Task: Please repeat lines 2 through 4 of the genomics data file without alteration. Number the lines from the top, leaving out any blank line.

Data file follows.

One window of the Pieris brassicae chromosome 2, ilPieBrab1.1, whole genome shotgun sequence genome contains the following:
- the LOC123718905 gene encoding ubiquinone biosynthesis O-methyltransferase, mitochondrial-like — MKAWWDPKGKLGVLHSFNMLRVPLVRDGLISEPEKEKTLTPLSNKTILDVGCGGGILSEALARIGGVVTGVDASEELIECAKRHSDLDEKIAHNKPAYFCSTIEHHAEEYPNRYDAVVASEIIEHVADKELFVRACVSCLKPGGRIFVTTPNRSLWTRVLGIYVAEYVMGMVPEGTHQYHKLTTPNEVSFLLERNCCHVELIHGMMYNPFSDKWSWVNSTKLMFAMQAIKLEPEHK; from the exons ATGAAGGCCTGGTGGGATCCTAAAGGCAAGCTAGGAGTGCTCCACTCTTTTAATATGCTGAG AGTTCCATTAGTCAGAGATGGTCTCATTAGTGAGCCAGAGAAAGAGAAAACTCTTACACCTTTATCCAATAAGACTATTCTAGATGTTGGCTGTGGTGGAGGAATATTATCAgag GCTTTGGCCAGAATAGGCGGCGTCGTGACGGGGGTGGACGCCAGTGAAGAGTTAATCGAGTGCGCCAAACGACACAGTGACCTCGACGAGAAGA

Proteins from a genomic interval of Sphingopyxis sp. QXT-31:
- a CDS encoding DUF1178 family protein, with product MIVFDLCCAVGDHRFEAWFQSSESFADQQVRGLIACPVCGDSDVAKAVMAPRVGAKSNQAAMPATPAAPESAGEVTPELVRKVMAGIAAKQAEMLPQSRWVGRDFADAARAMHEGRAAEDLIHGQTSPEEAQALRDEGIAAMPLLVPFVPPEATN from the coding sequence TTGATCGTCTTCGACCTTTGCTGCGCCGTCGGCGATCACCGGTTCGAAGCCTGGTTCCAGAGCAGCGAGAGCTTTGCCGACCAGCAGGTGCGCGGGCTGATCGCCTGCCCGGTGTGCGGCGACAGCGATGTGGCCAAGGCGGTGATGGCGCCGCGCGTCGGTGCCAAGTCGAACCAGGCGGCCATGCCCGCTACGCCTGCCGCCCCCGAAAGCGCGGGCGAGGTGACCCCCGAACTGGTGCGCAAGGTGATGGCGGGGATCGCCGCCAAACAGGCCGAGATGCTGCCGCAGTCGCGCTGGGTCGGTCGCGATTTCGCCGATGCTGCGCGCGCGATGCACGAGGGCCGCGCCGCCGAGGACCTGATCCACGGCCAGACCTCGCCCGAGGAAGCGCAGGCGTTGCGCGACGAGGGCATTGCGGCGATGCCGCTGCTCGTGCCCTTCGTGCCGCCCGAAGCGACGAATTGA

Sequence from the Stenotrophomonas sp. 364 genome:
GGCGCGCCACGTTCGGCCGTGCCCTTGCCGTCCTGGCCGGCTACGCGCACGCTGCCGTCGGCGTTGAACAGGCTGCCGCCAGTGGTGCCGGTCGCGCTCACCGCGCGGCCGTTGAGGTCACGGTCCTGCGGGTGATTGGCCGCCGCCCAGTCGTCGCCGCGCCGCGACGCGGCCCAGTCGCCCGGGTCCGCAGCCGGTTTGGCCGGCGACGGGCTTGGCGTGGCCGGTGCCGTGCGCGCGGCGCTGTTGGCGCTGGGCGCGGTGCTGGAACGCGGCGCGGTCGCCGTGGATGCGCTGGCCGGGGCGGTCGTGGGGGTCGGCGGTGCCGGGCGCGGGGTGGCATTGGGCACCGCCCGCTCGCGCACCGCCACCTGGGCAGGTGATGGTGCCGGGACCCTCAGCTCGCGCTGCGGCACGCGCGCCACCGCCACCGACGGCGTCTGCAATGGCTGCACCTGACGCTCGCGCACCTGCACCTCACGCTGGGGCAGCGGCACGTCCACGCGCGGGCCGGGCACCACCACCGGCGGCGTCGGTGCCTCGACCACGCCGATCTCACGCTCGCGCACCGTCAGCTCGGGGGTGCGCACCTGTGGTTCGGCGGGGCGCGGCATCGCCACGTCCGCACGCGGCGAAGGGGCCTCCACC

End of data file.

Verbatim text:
- the LOC123718905 gene encoding ubiquinone biosynthesis O-methyltransferase, mitochondrial-like — MKAWWDPKGKLGVLHSFNMLRVPLVRDGLISEPEKEKTLTPLSNKTILDVGCGGGILSEALARIGGVVTGVDASEELIECAKRHSDLDEKIAHNKPAYFCSTIEHHAEEYPNRYDAVVASEIIEHVADKELFVRACVSCLKPGGRIFVTTPNRSLWTRVLGIYVAEYVMGMVPEGTHQYHKLTTPNEVSFLLERNCCHVELIHGMMYNPFSDKWSWVNSTKLMFAMQAIKLEPEHK; from the exons ATGAAGGCCTGGTGGGATCCTAAAGGCAAGCTAGGAGTGCTCCACTCTTTTAATATGCTGAG AGTTCCATTAGTCAGAGATGGTCTCATTAGTGAGCCAGAGAAAGAGAAAACTCTTACACCTTTATCCAATAAGACTATTCTAGATGTTGGCTGTGGTGGAGGAATATTATCAgag GCTTTGGCCAGAATAGGCGGCGTCGTGACGGGGGTGGACGCCAGTGAAGAGTTAATCGAGTGCGCCAAACGACACAGTGACCTCGACGAGAAGA

Proteins from a genomic interval of Sphingopyxis sp. QXT-31:
- a CDS encoding DUF1178 family protein, with product MIVFDLCCAVGDHRFEAWFQSSESFADQQVRGLIACPVCGDSDVAKAVMAPRVGAKSNQAAMPATPAAPESAGEVTPELVRKVMAGIAAKQAEMLPQSRWVGRDFADAARAMHEGRAAEDLIHGQTSPEEAQALRDEGIAAMPLLVPFVPPEATN from the coding sequence TTGATCGTCTTCGACCTTTGCTGCGCCGTCGGCGATCACCGGTTCGAAGCCTGGTTCCAGAGCAGCGAGAGCTTTGCCGACCAGCAGGTGCGCGGGCTGATCGCCTGCCCGGTGTGCGGCGACAGCGATGTGGCCAAGGCGGTGATGGCGCCGCGCGTCGGTGCCAAGTCGAACCAGGCGGCCATGCCCGCTACGCCTGCCGCCCCCGAAAGCGCGGGCGAGGTGACCCCCGAACTGGTGCGCAAGGTGATGGCGGGGATCGCCGCCAAACAGGCCGAGATGCTGCCGCAGTCGCGCTGGGTCGGTCGCGATTTCGCCGATGCTGCGCGCGCGATGCACGAGGGCCGCGCCGCCGAGGACCTGATCCACGGCCAGACCTCGCCCGAGGAAGCGCAGGCGTTGCGCGACGAGGGCATTGCGGCGATGCCGCTGCTCGTGCCCTTCGTGCCGCCCGAAGCGACGAATTGA